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Grants to Fund Brain-Hand Neural Connections Research

Marco Santello (left) and students in his lab conduct experiments in sensory and cognitive abilities. (Jessica Slater, Arizona State Univ.)

Marco Santello (left) and students in his lab conduct experiments in sensory and cognitive abilities. (Jessica Slater, Arizona State Univ.)

Grants from the National Science Foundation will fund research into sensory and cognitive connections between the brain and the hands that can lead to new prosthetic devices and treatments. The NSF funds totaling $640,000 will support research by Arizona State University biomedical engineering professor Marco Santello and Columbia University kinesiology professor Andrew Gordon.

Santello’s research investigates the neural control of the hand and the workings of senses such as vision and touch. Understanding the normal, easy functioning of the hand helps identify the impact of conditions that make those operations difficult, particularly the role of the brain in controlling those actions. In some of Santello’s experiments, for example, test subjects (pictured left) wear goggles to block their vision at selected times during the manipulation to interfere with the subjects’ abilities to learn and execute grasping tasks.

Gordon’s work involves the use of sensory information during the learning and control of manual skills, particularly the biological basis of hand impairments in populations — such as people with cerebral palsy — where movement disorders disrupt control of these sensory and motor functions. His collaborations with Santello focus on cognitive aspects of the interaction between the brain and the hands, assessing the information the brain gains and processes from sensing the shapes of objects and exploring the role of memory of past actions.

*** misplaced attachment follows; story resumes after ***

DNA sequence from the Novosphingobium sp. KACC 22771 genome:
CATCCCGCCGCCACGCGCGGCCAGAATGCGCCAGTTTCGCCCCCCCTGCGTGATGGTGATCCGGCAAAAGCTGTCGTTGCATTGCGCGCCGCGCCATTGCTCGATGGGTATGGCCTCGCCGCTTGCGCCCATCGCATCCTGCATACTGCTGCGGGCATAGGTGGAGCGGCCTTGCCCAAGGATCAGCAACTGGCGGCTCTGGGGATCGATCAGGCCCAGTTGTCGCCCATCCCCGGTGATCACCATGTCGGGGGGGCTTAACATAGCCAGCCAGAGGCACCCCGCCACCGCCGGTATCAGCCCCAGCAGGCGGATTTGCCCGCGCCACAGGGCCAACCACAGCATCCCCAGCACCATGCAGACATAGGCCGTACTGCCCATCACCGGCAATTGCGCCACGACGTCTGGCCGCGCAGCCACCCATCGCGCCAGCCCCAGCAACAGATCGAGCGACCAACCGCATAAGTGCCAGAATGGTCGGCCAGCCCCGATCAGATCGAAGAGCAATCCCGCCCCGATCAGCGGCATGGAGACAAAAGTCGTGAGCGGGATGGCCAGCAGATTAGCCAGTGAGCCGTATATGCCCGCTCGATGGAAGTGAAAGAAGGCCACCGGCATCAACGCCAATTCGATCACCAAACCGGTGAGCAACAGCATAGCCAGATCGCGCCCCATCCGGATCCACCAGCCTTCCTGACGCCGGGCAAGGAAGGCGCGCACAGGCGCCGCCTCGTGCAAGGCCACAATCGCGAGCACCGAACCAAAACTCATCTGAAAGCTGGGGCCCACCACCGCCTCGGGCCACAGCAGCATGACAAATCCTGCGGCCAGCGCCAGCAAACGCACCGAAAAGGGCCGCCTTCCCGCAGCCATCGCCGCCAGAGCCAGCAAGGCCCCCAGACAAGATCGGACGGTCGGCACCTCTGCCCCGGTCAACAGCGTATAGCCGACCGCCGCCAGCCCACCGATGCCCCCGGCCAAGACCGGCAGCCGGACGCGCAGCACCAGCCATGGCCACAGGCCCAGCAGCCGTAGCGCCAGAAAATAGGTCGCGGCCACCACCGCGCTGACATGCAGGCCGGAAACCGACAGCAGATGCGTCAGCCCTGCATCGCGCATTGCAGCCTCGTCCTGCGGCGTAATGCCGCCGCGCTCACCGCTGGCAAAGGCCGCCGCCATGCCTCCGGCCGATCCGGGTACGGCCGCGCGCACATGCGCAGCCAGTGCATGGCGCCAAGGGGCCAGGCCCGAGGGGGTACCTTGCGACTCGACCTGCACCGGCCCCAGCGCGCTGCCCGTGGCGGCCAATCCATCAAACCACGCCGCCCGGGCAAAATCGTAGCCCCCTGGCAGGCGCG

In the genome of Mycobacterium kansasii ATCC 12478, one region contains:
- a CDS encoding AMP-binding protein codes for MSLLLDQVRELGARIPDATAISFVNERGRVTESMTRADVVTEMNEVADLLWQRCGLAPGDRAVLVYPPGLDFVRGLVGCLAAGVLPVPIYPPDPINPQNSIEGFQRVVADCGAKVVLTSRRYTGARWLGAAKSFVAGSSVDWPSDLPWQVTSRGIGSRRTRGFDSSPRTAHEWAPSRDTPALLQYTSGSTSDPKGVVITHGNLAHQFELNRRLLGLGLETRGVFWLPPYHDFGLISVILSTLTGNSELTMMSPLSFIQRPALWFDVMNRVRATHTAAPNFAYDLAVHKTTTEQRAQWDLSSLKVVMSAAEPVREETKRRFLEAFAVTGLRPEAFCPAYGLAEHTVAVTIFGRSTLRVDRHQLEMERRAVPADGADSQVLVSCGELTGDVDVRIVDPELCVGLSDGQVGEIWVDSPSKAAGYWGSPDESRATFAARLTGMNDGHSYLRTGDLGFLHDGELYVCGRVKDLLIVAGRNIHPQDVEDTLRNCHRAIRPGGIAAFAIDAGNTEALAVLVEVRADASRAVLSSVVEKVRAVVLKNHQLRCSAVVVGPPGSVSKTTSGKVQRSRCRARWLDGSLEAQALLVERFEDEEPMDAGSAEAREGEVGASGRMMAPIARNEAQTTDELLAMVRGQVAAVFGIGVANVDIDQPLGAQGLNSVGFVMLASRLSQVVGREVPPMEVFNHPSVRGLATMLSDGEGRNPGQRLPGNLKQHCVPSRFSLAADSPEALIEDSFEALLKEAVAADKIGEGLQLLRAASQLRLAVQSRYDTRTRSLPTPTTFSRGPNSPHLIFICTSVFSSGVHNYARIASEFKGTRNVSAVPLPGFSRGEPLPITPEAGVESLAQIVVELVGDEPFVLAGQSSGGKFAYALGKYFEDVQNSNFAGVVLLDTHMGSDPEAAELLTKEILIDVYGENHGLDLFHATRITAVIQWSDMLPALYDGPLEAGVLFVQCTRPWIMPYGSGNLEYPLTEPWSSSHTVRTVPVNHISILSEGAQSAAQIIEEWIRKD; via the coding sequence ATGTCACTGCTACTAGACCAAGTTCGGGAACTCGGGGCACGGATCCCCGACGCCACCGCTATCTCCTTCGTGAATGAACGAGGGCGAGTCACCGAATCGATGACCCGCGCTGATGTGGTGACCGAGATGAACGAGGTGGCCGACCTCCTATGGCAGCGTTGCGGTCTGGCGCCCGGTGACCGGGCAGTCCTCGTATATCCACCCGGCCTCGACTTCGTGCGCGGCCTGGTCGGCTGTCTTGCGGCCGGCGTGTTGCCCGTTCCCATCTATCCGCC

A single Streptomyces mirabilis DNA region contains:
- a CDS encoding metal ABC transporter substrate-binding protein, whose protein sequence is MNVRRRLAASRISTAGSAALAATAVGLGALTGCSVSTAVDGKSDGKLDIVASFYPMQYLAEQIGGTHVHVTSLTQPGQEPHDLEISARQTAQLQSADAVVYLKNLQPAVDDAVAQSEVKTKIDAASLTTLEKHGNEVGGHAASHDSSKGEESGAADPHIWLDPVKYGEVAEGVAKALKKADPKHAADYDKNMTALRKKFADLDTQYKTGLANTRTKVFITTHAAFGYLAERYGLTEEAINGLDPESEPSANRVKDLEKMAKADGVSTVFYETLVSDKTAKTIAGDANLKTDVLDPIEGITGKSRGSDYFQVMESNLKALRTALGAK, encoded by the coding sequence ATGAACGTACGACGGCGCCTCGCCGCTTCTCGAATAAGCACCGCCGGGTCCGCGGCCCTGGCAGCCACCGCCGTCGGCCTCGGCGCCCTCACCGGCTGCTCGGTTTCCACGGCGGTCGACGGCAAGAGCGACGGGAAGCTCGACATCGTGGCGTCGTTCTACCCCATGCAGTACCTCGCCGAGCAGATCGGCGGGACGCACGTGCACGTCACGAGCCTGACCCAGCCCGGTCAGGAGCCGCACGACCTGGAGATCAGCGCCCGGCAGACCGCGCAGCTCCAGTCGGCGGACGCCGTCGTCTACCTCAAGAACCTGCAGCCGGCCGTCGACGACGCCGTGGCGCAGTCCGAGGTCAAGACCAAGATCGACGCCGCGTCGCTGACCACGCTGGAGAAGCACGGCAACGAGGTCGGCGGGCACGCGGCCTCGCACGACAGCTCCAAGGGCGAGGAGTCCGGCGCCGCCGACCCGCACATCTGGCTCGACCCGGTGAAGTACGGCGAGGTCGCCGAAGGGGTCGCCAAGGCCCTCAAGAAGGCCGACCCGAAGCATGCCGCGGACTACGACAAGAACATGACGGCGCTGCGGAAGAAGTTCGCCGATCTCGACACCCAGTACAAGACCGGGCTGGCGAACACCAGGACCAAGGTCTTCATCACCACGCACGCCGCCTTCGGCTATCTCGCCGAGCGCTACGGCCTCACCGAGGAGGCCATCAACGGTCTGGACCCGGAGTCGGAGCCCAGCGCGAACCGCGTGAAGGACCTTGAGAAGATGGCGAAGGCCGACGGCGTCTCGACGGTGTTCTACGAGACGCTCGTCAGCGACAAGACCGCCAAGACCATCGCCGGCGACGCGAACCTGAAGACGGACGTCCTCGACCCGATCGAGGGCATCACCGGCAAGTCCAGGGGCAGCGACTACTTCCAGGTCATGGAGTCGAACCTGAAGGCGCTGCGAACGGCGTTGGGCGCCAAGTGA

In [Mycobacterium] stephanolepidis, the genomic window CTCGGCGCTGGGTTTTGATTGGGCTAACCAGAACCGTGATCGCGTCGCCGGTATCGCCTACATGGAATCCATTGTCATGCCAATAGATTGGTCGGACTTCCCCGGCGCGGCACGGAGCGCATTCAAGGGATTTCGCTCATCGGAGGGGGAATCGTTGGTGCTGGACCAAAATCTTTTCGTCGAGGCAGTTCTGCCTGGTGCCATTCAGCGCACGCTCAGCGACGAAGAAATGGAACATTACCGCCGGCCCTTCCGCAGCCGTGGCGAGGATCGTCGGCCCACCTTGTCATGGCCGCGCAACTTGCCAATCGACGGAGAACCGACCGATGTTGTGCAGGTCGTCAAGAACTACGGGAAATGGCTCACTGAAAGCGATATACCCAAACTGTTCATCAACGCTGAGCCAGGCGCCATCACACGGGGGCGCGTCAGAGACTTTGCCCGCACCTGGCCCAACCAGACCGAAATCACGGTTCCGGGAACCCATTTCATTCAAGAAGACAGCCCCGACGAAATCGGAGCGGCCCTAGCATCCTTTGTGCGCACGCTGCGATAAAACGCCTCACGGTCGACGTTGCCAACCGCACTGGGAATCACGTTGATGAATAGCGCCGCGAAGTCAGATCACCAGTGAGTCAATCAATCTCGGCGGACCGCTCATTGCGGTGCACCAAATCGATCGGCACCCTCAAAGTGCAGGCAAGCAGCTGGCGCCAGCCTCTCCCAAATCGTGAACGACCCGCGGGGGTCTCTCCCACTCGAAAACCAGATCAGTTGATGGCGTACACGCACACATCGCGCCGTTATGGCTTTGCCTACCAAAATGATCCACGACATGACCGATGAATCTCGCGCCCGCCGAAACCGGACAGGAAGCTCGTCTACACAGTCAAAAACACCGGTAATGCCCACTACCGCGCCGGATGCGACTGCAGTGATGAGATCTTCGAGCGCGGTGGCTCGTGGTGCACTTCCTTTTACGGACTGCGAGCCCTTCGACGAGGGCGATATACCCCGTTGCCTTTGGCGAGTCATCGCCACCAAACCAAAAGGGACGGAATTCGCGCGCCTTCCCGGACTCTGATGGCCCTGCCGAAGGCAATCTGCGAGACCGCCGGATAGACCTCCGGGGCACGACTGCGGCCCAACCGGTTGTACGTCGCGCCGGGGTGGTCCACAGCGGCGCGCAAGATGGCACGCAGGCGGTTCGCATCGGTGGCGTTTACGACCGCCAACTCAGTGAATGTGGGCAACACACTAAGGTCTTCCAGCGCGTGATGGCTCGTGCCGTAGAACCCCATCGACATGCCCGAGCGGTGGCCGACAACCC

Santello and Gordon have collaborated for several years on research involving interactions between sensory feedback and motor actions to control the hand. In the past eight years, their research has broadened into the workings of physical motor skills by incorporating recent advances in knowledge of biomechanics, neurophysiology, and psychology.

Their new project aims to examine not only how objects are grasped, but the reasons people choose to grasp an object in the ways they do, to determine the neural mechanisms that control learning and planning of the grasping and manipulation of objects. The studies are expected to examine the visual cues people use to assess object properties before they grasp or otherwise manipulate objects. In using their hands, people often use cues such as object shape or density, as well as tap their memories of similar actions performed in the past.

The knowledge gained by this research can lead to improving neuro-prosthetics. Current technology, Santello notes, is able to provide extremely sophisticated artificial hands, but controlling the hands remains a challenge. “The more we understand about the high-level processing that the brain has to go through to plan an action,” says Santello, “the closer we will be to building more intelligent prosthetic systems that are capable of more human-like performance.”

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